Containerization is a tool that allows you to launch and work with many different environments (known as “containers”) on a single computer, each of which might be running a different operating system, a different set of installed libraries, different environment variables, etc.  Each container operates in isolation from the others; effectively, you can think of each container as a totally different computer, which just happens to be sharing the same hardware as the other containers.  Although similar in some ways to Virtual Machines, containerization is based on fundamentally different technology, and is generally much easier to set up and has a dramatically smaller performance cost.  For most purposes, the performance cost of using containers is negligible.

This opens up all sorts of possibilities.  Do you own a Windows machine, but want to test a code on Linux?  No problem – just launch a Linux container on your Windows machine, and test away!  Are you having trouble reproducing a bug someone else has encountered, and suspect the problem might be dependent on some detail of the runtime environment?  There’s no need to mess with (and potentially break) your own environment in pursuit of the bug – just try some tests in a few containers, leaving your own environment unchanged.  In fact, because of the clean isolation and reproducibility of environments that is provided by containerization, anything you can do in a container should probably be done in a container.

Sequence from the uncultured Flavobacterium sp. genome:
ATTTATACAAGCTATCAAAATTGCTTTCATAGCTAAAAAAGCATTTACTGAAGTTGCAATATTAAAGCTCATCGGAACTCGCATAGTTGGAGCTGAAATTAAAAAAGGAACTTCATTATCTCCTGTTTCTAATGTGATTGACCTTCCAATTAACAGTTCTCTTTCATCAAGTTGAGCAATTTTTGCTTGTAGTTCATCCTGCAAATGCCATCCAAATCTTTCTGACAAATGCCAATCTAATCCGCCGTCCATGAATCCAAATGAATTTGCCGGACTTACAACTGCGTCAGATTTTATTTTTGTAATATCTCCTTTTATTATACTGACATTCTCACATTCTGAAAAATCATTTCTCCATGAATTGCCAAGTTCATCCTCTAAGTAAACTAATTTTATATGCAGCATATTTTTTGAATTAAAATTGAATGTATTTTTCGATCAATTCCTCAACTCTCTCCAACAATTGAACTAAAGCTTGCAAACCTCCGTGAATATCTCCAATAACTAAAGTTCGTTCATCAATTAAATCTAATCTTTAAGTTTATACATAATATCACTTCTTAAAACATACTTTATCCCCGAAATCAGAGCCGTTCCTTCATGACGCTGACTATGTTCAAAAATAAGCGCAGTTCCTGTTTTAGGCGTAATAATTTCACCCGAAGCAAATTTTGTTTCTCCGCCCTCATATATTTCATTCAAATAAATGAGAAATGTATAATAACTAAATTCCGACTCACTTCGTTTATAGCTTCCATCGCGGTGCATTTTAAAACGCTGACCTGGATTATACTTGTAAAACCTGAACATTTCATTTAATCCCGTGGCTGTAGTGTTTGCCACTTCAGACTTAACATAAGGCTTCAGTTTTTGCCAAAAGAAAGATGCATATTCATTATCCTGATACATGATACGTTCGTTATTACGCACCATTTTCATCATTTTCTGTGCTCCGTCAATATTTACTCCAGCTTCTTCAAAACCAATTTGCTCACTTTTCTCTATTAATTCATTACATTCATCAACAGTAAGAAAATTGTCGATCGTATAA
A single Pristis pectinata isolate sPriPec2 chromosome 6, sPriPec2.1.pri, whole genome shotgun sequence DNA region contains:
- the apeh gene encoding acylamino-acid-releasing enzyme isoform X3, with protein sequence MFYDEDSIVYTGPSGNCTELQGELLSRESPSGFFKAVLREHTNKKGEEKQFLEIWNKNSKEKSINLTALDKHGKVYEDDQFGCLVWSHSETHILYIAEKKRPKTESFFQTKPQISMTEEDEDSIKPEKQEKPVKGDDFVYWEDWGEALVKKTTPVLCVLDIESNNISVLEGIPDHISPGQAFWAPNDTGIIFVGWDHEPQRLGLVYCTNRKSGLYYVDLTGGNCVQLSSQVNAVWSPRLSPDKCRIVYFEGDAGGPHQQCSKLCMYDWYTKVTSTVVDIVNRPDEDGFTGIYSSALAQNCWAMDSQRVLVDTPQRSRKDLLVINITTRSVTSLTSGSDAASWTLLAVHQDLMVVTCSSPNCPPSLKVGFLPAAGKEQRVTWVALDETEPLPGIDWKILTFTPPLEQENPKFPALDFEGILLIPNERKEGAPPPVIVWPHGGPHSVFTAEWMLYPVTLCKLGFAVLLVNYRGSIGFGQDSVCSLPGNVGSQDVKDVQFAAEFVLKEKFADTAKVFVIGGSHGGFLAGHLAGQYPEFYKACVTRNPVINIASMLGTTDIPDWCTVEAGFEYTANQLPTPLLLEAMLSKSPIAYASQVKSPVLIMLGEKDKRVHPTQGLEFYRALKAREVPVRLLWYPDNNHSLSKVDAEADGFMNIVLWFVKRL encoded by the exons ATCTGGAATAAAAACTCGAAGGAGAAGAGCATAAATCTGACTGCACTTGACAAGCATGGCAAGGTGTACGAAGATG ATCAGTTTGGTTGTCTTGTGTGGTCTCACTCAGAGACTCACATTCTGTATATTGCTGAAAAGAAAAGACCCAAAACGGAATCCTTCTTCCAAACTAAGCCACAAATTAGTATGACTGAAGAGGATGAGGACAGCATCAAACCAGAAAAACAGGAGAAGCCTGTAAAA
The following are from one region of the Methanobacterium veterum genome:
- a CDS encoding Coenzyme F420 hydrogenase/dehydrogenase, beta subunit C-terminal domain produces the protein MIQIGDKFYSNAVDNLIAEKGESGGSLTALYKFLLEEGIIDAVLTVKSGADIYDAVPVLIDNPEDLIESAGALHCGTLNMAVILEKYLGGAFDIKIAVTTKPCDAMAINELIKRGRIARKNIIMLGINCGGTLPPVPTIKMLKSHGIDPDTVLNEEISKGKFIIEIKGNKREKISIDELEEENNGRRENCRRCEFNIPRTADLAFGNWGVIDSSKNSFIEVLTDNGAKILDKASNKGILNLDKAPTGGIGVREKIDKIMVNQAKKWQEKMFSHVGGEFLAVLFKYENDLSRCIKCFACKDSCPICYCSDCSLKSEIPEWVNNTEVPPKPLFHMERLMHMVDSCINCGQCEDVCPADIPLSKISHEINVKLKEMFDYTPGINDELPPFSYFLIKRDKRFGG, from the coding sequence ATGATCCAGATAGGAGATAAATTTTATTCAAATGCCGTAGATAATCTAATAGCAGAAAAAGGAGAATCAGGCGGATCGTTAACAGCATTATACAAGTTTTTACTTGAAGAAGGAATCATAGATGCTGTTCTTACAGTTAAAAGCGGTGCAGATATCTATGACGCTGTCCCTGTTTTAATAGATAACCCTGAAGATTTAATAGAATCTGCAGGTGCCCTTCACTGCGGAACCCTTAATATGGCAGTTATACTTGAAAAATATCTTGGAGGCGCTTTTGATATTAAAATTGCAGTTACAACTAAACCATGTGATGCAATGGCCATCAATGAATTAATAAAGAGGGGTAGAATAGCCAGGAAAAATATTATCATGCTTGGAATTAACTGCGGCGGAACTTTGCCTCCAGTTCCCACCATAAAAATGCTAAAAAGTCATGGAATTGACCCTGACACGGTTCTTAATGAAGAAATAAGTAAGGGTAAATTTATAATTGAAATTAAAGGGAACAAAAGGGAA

Moreover, you can easily build and deploy containers.  For example, you could build a code you are developing (along with all of its dependencies) within a container, and then deploy the container.  Because the container contains your compiled software and everything needed to run it, including the operating system, the end user doesn’t need to install anything on their system.  All they need to do is launch your container and start running calculations.

By far the most commonly used containerization tool is Docker, which is what we recommend getting started with.  It is important to note that using Docker effectively requires root access.  HPC centers are never going to give you root access to their expensive machines, which precludes Docker from use in an HPC context.  Fortunately, there are several containerization alternatives that have been developed specifically for use on HPC machines, with the most prominent being Apptainer.  If you are interested in using containerization on an HPC machine, ask the organization that operates the machine about which containerization solution(s) they recommend.

Recommended Software (not usable with HPC):

Recommended Hosting Service:

Alternatives for HPC:

Container Orchestration: